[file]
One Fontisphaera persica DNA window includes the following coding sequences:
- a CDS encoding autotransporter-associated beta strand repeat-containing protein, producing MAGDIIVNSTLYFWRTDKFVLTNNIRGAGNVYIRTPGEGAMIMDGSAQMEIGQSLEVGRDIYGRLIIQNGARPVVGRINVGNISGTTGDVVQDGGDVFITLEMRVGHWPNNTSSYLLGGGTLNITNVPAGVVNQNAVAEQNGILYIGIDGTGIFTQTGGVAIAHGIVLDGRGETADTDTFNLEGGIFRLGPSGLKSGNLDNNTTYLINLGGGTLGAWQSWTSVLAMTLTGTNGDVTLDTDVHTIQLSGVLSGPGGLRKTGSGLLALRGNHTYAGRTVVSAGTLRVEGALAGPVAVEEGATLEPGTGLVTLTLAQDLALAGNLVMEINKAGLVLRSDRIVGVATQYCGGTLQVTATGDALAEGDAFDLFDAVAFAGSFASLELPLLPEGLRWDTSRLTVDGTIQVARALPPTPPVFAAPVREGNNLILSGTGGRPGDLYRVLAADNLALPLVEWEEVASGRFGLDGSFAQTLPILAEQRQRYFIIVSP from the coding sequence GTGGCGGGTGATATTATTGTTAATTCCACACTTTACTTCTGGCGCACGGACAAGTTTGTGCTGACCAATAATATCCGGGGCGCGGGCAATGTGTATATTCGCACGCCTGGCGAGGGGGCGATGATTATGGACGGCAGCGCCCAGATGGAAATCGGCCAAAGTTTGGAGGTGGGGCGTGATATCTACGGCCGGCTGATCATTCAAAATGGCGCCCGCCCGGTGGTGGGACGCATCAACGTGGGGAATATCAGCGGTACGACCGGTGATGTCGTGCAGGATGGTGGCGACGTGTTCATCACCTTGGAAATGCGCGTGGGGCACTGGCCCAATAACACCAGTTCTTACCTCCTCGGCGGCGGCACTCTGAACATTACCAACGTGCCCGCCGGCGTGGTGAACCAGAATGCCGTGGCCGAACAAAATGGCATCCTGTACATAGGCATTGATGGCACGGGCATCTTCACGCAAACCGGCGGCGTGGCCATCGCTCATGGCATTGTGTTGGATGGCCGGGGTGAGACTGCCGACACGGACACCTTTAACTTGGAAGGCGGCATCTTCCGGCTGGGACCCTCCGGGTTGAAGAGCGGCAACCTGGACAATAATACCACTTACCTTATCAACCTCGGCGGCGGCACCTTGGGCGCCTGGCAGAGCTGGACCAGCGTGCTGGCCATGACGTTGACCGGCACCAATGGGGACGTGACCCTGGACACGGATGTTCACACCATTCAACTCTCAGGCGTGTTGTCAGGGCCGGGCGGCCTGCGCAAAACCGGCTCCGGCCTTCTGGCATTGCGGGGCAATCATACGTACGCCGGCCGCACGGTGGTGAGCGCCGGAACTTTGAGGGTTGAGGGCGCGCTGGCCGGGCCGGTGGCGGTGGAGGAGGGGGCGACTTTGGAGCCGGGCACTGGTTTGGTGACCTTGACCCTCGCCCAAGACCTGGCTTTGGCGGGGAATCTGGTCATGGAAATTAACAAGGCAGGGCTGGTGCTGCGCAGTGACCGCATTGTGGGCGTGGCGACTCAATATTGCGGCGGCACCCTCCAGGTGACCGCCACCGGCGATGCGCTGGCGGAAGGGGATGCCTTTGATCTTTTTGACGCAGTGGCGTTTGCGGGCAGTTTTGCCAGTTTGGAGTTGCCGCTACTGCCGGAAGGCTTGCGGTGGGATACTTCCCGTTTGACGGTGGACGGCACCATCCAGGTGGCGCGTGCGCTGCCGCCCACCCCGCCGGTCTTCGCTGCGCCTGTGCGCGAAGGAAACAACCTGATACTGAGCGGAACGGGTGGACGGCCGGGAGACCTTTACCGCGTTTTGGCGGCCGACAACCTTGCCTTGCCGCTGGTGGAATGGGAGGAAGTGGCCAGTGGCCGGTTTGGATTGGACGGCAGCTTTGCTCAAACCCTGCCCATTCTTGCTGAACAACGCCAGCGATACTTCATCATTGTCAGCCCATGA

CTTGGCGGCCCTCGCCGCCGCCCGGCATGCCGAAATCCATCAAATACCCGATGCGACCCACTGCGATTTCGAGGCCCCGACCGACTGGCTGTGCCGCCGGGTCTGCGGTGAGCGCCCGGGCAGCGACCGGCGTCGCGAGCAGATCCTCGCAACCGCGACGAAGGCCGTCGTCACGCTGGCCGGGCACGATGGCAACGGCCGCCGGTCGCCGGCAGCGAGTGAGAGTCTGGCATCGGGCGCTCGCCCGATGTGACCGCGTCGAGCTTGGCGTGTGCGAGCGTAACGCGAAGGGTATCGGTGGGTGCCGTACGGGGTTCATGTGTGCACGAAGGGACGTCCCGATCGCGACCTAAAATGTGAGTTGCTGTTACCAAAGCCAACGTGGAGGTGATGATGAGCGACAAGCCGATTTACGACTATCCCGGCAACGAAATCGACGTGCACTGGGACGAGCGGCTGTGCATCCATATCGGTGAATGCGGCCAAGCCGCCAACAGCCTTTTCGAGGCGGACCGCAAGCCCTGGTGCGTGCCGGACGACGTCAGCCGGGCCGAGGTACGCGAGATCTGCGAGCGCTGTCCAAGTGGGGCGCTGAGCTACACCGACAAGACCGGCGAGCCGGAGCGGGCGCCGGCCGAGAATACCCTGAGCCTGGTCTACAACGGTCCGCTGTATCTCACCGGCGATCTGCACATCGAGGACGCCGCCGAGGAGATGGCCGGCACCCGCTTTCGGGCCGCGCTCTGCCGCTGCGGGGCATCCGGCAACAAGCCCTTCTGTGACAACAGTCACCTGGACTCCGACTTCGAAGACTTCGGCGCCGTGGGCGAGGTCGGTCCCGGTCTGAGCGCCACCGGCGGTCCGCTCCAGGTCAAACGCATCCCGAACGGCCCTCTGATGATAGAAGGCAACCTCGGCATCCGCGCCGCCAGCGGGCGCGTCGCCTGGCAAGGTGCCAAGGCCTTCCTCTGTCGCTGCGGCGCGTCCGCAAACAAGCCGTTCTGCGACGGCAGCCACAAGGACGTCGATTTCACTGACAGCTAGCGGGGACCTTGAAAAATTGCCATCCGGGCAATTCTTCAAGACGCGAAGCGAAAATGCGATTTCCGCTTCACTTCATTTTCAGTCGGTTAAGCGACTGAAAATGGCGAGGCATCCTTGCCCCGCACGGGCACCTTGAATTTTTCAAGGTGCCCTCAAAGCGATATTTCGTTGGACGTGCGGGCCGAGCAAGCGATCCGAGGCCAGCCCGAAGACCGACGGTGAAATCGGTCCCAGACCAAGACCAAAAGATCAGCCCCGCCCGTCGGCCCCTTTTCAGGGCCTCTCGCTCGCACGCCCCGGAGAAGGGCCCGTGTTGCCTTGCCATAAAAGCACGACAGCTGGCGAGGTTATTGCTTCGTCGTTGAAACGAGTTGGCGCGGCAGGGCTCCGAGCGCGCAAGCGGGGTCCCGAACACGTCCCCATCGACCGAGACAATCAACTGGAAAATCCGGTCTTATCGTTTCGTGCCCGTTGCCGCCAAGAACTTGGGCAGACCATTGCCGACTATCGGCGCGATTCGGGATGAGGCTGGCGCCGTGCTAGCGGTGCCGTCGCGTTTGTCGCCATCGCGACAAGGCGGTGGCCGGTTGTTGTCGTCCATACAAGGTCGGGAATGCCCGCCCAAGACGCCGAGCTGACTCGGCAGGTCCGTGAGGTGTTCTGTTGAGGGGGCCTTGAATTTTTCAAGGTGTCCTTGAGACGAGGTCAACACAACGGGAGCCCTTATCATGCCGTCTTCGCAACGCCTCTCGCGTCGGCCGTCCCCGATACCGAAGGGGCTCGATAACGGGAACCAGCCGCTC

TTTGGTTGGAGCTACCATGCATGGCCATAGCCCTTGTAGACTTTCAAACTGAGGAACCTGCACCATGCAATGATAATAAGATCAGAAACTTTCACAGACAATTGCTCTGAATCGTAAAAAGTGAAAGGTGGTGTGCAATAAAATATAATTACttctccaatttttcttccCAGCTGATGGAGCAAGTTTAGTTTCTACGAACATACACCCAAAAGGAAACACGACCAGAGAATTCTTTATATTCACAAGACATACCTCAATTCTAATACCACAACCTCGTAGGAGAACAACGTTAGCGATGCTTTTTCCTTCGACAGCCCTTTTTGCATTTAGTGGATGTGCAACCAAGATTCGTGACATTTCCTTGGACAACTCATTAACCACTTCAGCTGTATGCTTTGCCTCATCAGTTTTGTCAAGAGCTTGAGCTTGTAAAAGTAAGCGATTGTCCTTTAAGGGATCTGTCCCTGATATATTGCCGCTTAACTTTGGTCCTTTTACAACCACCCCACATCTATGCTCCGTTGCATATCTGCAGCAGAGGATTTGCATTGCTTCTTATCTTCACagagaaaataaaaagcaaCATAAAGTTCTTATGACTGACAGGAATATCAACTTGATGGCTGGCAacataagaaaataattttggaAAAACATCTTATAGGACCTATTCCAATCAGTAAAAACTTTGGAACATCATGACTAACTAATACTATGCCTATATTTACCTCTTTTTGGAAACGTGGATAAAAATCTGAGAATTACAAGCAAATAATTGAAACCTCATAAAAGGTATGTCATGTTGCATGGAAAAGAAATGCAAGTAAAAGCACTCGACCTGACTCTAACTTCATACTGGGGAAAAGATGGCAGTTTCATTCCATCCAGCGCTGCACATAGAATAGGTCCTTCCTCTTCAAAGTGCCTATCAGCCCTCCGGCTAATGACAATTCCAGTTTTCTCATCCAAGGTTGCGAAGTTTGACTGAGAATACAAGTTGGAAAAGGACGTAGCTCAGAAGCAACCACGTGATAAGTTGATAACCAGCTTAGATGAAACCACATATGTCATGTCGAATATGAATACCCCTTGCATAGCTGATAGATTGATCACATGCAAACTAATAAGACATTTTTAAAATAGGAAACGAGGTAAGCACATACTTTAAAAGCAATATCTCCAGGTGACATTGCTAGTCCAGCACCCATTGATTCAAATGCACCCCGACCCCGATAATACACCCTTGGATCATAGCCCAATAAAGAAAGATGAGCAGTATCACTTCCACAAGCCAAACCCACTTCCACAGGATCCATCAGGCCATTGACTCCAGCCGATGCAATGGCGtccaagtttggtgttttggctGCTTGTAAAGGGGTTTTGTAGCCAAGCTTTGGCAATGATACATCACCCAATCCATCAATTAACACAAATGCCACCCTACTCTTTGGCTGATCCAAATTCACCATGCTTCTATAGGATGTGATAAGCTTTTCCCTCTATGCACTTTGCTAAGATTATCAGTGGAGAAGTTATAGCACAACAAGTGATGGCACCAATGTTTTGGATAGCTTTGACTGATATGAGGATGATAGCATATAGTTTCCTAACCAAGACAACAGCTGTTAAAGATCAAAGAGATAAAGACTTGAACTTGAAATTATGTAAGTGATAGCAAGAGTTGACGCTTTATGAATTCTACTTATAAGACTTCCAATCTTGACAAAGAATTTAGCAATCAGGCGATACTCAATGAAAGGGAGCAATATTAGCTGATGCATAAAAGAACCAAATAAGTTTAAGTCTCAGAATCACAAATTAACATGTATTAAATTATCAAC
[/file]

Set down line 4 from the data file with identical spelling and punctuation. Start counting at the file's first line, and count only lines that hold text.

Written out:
TTTGGTTGGAGCTACCATGCATGGCCATAGCCCTTGTAGACTTTCAAACTGAGGAACCTGCACCATGCAATGATAATAAGATCAGAAACTTTCACAGACAATTGCTCTGAATCGTAAAAAGTGAAAGGTGGTGTGCAATAAAATATAATTACttctccaatttttcttccCAGCTGATGGAGCAAGTTTAGTTTCTACGAACATACACCCAAAAGGAAACACGACCAGAGAATTCTTTATATTCACAAGACATACCTCAATTCTAATACCACAACCTCGTAGGAGAACAACGTTAGCGATGCTTTTTCCTTCGACAGCCCTTTTTGCATTTAGTGGATGTGCAACCAAGATTCGTGACATTTCCTTGGACAACTCATTAACCACTTCAGCTGTATGCTTTGCCTCATCAGTTTTGTCAAGAGCTTGAGCTTGTAAAAGTAAGCGATTGTCCTTTAAGGGATCTGTCCCTGATATATTGCCGCTTAACTTTGGTCCTTTTACAACCACCCCACATCTATGCTCCGTTGCATATCTGCAGCAGAGGATTTGCATTGCTTCTTATCTTCACagagaaaataaaaagcaaCATAAAGTTCTTATGACTGACAGGAATATCAACTTGATGGCTGGCAacataagaaaataattttggaAAAACATCTTATAGGACCTATTCCAATCAGTAAAAACTTTGGAACATCATGACTAACTAATACTATGCCTATATTTACCTCTTTTTGGAAACGTGGATAAAAATCTGAGAATTACAAGCAAATAATTGAAACCTCATAAAAGGTATGTCATGTTGCATGGAAAAGAAATGCAAGTAAAAGCACTCGACCTGACTCTAACTTCATACTGGGGAAAAGATGGCAGTTTCATTCCATCCAGCGCTGCACATAGAATAGGTCCTTCCTCTTCAAAGTGCCTATCAGCCCTCCGGCTAATGACAATTCCAGTTTTCTCATCCAAGGTTGCGAAGTTTGACTGAGAATACAAGTTGGAAAAGGACGTAGCTCAGAAGCAACCACGTGATAAGTTGATAACCAGCTTAGATGAAACCACATATGTCATGTCGAATATGAATACCCCTTGCATAGCTGATAGATTGATCACATGCAAACTAATAAGACATTTTTAAAATAGGAAACGAGGTAAGCACATACTTTAAAAGCAATATCTCCAGGTGACATTGCTAGTCCAGCACCCATTGATTCAAATGCACCCCGACCCCGATAATACACCCTTGGATCATAGCCCAATAAAGAAAGATGAGCAGTATCACTTCCACAAGCCAAACCCACTTCCACAGGATCCATCAGGCCATTGACTCCAGCCGATGCAATGGCGtccaagtttggtgttttggctGCTTGTAAAGGGGTTTTGTAGCCAAGCTTTGGCAATGATACATCACCCAATCCATCAATTAACACAAATGCCACCCTACTCTTTGGCTGATCCAAATTCACCATGCTTCTATAGGATGTGATAAGCTTTTCCCTCTATGCACTTTGCTAAGATTATCAGTGGAGAAGTTATAGCACAACAAGTGATGGCACCAATGTTTTGGATAGCTTTGACTGATATGAGGATGATAGCATATAGTTTCCTAACCAAGACAACAGCTGTTAAAGATCAAAGAGATAAAGACTTGAACTTGAAATTATGTAAGTGATAGCAAGAGTTGACGCTTTATGAATTCTACTTATAAGACTTCCAATCTTGACAAAGAATTTAGCAATCAGGCGATACTCAATGAAAGGGAGCAATATTAGCTGATGCATAAAAGAACCAAATAAGTTTAAGTCTCAGAATCACAAATTAACATGTATTAAATTATCAAC